Protecting journalists in the face of impunity

Representatives from organisations like Reporters Sans Frontières and Al Jazeera spoke about the pressing importance of protecting journalists, the worrying increase in attacks going unpunished, and the steps that can be taken to resolve these issues.

by WAN-IFRA Staff | May 5, 2014

France Televisions’ Laroche Joubert opened the discussion with a nod to journalists operating in dangerous circumstances, telling the audience: “I realise that I am privileged as a journalist, and my thoughts go to those colleagues who work in totalitarian countries.” She highlighted the importance of the discussion by pointing out that fewer than 5% of those who kill journalists are held to account – impunity was a key part of the discussion and frequently described as the greatest threat to the safety of journalists.

Mostefa Souag, Acting Managing Director at Al Jazeera, spoke indignantly about the treatment of Al Jazeera journalists in Egypt, recounting the events of 3 May, when a judge sarcastically told Peter Greste and his colleagues “Happy World Press Freedom Day.” And he saluted those who risk their freedom and even their lives to cover stories in these circumstances, saying that “…they think that their right to cover means people’s right to know.”

The speakers initially emphasised the importance of establishing a strong, clear legal framework for the protection of journalists. Christophe Guilhou from OIF argued that the International Criminal Court should extend Article 8 to include journalists, making attacks against them a war crime.

But governments’ willingness to improve cannot be relied upon. Onur Andreotti from the Council of Europe said there was “stronger political will” among member states, but Secretary-General of RSF Christophe Deloire spoke about the hypocrisy of government officials from certain countries who profess to promote press freedom while continuing to imprison and persecute journalists.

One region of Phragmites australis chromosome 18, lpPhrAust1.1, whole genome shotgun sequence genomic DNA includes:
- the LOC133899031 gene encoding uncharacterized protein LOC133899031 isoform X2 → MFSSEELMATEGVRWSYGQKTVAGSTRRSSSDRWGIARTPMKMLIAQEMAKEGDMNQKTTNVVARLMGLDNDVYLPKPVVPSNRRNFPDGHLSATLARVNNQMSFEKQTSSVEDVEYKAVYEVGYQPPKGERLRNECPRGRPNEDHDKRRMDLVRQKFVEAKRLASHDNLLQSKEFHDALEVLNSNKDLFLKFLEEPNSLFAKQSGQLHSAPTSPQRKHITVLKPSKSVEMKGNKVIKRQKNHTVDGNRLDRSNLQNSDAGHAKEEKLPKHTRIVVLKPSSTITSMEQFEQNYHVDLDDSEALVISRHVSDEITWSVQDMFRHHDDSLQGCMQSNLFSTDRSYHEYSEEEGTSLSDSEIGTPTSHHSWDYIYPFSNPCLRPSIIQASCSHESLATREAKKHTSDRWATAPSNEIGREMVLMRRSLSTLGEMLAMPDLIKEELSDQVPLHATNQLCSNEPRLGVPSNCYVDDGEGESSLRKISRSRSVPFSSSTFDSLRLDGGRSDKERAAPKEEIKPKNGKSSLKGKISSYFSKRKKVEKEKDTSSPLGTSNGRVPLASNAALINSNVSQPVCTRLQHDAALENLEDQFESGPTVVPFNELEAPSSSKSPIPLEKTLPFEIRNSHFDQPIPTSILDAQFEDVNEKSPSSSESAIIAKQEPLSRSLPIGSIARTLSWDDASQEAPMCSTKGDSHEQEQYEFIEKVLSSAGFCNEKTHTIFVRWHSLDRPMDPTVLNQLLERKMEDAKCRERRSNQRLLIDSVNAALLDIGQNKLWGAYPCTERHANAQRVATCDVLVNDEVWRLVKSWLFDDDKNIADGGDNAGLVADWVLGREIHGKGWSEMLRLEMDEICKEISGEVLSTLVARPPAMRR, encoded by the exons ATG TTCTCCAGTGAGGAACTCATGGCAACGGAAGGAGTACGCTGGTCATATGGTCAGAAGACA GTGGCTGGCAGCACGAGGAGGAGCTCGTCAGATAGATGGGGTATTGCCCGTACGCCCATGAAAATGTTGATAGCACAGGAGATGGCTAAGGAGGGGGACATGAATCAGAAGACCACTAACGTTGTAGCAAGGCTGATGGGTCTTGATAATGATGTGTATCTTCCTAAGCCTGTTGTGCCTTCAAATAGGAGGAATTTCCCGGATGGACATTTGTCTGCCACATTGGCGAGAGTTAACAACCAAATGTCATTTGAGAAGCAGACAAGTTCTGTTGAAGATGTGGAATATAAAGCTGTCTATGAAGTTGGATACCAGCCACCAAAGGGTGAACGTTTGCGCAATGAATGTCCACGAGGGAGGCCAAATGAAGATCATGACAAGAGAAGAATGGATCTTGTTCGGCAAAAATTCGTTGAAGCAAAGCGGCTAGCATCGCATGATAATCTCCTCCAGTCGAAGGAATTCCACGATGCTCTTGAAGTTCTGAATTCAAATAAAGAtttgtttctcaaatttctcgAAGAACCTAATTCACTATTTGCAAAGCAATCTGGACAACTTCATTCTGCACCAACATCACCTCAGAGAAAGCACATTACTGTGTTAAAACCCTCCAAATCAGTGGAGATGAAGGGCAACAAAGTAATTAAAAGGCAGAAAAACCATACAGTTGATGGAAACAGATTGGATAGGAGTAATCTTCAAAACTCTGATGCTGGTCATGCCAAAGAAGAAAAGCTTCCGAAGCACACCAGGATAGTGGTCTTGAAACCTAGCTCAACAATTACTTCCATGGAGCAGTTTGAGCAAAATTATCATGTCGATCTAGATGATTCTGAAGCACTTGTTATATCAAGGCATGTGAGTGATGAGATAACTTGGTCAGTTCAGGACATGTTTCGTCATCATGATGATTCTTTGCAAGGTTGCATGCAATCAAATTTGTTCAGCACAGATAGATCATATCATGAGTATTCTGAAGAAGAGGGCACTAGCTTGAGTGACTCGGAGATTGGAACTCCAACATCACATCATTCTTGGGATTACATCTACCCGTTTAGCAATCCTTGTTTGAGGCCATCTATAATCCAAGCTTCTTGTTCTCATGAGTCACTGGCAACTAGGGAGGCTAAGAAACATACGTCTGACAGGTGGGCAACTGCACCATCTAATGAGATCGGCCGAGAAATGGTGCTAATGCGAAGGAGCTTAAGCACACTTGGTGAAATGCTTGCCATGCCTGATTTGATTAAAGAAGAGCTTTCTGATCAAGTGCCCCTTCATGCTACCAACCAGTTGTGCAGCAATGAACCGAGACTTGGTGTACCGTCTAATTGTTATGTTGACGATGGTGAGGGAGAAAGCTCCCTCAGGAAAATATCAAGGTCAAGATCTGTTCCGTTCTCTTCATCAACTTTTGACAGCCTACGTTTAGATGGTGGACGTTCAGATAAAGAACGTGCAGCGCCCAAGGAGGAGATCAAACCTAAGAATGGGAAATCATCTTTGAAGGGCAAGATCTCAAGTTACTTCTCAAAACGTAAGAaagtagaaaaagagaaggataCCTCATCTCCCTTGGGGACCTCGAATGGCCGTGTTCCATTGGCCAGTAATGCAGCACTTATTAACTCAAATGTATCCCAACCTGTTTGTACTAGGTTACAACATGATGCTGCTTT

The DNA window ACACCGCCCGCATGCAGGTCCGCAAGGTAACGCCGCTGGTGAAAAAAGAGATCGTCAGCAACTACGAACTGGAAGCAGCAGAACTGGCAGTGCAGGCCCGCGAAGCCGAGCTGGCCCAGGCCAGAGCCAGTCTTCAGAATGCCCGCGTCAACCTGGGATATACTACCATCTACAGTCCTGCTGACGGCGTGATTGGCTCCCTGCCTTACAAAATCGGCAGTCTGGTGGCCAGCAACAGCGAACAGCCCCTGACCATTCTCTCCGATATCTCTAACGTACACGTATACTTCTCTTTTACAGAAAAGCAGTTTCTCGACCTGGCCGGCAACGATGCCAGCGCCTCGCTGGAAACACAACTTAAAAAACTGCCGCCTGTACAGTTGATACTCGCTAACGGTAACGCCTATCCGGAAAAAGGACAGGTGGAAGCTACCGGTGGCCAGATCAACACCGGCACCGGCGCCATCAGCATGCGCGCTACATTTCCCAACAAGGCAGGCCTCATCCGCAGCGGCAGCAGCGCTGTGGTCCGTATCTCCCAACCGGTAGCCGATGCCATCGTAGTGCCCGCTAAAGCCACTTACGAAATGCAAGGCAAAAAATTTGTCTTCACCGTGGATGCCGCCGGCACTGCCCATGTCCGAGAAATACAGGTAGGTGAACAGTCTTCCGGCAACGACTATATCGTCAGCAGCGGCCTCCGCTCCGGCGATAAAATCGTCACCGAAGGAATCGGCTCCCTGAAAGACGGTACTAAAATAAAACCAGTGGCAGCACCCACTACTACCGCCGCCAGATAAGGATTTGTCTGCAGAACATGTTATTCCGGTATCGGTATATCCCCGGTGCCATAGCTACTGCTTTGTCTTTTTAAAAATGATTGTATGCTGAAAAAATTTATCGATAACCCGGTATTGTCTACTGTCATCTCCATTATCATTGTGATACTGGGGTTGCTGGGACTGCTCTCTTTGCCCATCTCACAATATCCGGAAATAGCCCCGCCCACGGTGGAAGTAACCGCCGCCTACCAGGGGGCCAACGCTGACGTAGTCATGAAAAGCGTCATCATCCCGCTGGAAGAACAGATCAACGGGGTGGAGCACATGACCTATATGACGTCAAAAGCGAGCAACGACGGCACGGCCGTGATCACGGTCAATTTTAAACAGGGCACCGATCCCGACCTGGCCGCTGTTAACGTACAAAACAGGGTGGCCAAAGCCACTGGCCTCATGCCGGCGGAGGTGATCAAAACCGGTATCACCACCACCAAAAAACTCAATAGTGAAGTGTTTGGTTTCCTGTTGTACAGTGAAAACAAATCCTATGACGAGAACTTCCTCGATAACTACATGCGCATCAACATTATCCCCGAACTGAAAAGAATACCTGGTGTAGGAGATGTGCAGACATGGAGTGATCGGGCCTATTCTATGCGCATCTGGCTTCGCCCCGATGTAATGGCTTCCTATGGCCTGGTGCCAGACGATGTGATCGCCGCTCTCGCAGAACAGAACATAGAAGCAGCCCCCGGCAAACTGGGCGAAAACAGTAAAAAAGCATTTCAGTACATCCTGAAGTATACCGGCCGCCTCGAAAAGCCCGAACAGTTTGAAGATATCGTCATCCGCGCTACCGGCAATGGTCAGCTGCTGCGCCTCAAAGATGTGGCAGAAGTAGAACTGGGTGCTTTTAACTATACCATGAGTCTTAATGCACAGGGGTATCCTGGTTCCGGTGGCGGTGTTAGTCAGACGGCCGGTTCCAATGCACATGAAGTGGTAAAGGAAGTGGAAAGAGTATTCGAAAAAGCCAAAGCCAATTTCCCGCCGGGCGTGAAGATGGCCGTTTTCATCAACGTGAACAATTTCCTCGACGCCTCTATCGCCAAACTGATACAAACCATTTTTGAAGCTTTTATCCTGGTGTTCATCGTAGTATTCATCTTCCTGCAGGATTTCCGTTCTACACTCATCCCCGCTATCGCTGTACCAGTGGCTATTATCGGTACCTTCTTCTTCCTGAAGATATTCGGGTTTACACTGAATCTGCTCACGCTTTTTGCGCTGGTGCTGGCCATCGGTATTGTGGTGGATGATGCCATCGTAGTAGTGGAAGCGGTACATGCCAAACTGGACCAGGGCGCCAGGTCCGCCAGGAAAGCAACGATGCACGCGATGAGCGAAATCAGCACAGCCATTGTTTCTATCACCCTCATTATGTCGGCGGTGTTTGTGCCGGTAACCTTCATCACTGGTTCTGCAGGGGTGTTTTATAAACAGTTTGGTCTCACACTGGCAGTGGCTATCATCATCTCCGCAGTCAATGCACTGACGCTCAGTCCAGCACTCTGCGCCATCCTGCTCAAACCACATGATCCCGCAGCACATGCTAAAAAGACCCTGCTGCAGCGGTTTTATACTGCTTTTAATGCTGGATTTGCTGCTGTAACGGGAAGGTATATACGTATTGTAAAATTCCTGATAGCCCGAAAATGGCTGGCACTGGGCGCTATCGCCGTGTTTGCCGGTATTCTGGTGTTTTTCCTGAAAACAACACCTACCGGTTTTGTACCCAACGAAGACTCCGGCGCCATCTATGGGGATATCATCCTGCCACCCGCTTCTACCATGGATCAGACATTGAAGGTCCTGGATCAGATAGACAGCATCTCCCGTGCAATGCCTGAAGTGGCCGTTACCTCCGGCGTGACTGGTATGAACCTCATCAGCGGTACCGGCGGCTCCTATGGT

Director of the BBC World Service Peter Horrocks recognised the importance of judicial rigour, but he said that “media organisations have to be more practical and more urgent in how we deal with this” –  while journalists from major organisations like the BBC benefit from security outfits, he said this protection needed to be extended to local reporters. “We need to use to use journalism itself to draw attention to this problem… we need to extend a mantle of information protection to those at threat.”

A representative from the US State Department spoke about efforts to support news organisations abroad: “In Central America, there have been regional efforts with journalists from Guatemala, El Salvador and Honduras to encourage safe journalism on topics like drug trafficking which might attract involvement from non-state actors”.

It’s clear that steps to encourage better practice from governments must go hand in hand with giving journalists the tools to protect themselves – including anti-surveillance tools and techniques. As Mostefa Souag declared, this can partly be achieved through solidarity: “when it comes to media freedom we have to stand together, wherever we are, whatever stand for, whatever organisations we are.”

Following the discussion exiled Chadian journalist Makaila Nguebla, currently at the Paris-based refuge Maison des Journalistes, gave a short speech about his persecution which forced him into exile. And a speaker from the floor raised the issue of protecting not only journalists but also sources, citing prisoners who provide important information for award-winning work subsequently being prosecuted for doing so.

“Vive le journalisme!,” Laroche Joubert declared as the event came to a close.

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